Foreign Products Available to U.S. Customers
Foreign Futures and Options Contracts
The CFTC receives many inquiries regarding what foreign futures and options contracts may be offered or sold to customers located in the U.S. and what registration requirements are applicable to intermediaries who offer and sell those products.
Approval of Products
In general, the Commodity Exchange Act (CEA) and CFTC regulations do not restrict the offer or sale of foreign exchange-traded futures and commodity option products to customers located in the U.S. (61 Fed. Reg.10891). Special procedures do apply, however, to the offer or sale of security index and foreign government debt products. These procedures are outlined below. Please note that these procedures do not apply to foreign exchange-traded security futures products, including futures or futures options on narrow-based security indices, as defined in Section 1a(35) of the CEA. Foreign exchange-traded security futures products generally may only be offered or sold to certain sophisticated customers located in the U.S. pursuant to an Order issued by the U.S. Securities and Exchange Commission (SEC) and an Advisory issued by the CFTC’s Division of Clearing and Intermediary Oversight (DCIO). (See CEA Section 2(a)(1)(E) and CEA Section 2(a)(1)(F)).
Registration of Intermediaries
Please note that the offer and sale of any foreign futures or options contract to a customer located in the U.S., including those products subject to the special procedures described below, is subject to the requirements applicable to intermediaries set forth in Part 30 of the CFTC's regulations. In particular, CFTC Regulation 30.4 requires an intermediary seeking to act on behalf of a U.S. customer for the purpose of trading foreign futures or options to register in the appropriate capacity with the CFTC (i.e., FCM, IB, CTA or CPO), or apply for an exemption from registration. This registration requirement applies to all intermediaries, regardless of where they are located. So, for example, a foreign firm that clears foreign futures trades on a fully-disclosed basis on behalf of a customer located in the U.S., must register as an FCM or obtain an exemption from FCM registration pursuant to CFTC Regulation 30.10. Any firm located outside the U.S. acting in the capacity of an IB, CTA or CPO may apply for an exemption pursuant to CFTC Regulation 30.5. For more information on the registration exemptions available under Part 30 of the CFTC’s regulations, see Offer and Sale of Foreign Products to U.S. Customers.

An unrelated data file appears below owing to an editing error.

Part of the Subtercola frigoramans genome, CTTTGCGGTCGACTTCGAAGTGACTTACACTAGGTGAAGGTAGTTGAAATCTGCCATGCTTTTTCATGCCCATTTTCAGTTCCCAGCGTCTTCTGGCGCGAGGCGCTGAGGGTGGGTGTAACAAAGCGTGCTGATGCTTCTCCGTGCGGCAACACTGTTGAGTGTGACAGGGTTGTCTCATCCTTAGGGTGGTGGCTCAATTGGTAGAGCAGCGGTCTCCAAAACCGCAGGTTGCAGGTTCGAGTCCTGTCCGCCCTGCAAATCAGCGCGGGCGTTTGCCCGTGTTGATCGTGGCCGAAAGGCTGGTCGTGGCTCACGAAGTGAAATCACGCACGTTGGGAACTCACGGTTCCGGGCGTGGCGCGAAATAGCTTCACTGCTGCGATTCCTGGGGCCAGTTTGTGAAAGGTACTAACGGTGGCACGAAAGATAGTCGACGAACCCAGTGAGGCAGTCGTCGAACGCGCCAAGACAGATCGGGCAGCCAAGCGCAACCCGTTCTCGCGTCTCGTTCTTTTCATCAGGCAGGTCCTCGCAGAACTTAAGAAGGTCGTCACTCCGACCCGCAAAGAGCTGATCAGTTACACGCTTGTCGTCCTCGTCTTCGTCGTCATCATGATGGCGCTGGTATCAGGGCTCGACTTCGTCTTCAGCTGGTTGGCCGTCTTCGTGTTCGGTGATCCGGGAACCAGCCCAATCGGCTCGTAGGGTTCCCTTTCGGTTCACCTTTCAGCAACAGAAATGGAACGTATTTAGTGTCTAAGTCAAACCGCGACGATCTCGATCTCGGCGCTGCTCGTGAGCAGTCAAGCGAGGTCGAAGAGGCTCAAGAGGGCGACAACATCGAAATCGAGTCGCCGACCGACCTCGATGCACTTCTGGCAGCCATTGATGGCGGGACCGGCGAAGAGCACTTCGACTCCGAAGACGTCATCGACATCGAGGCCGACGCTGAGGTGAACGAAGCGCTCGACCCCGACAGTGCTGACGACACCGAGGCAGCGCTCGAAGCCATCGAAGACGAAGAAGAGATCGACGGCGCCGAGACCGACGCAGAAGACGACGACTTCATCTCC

Applicability of Foreign Law
Notwithstanding the foregoing product-based and intermediaries-based requirements, the offer and sale of foreign futures and options to customers located in the U.S., including those products subject to the special procedures described below, remains subject to the applicable laws and regulations in the foreign jurisdiction in which the listing exchange is located. Although U.S. customers may be permitted under the CEA to buy or sell a particular product, foreign law or regulations may not permit such activity to occur. For example, the law of a particular foreign jurisdiction may not allow a U.S. FCM either to become a clearing member on the foreign exchange or establish an omnibus account with a clearing member on that exchange. In these circumstances, a U.S. customer would not be able to buy or sell the foreign product, unless appropriate relief has been granted to the foreign regulator or the exchange pursuant to CFTC Regulation 30.10.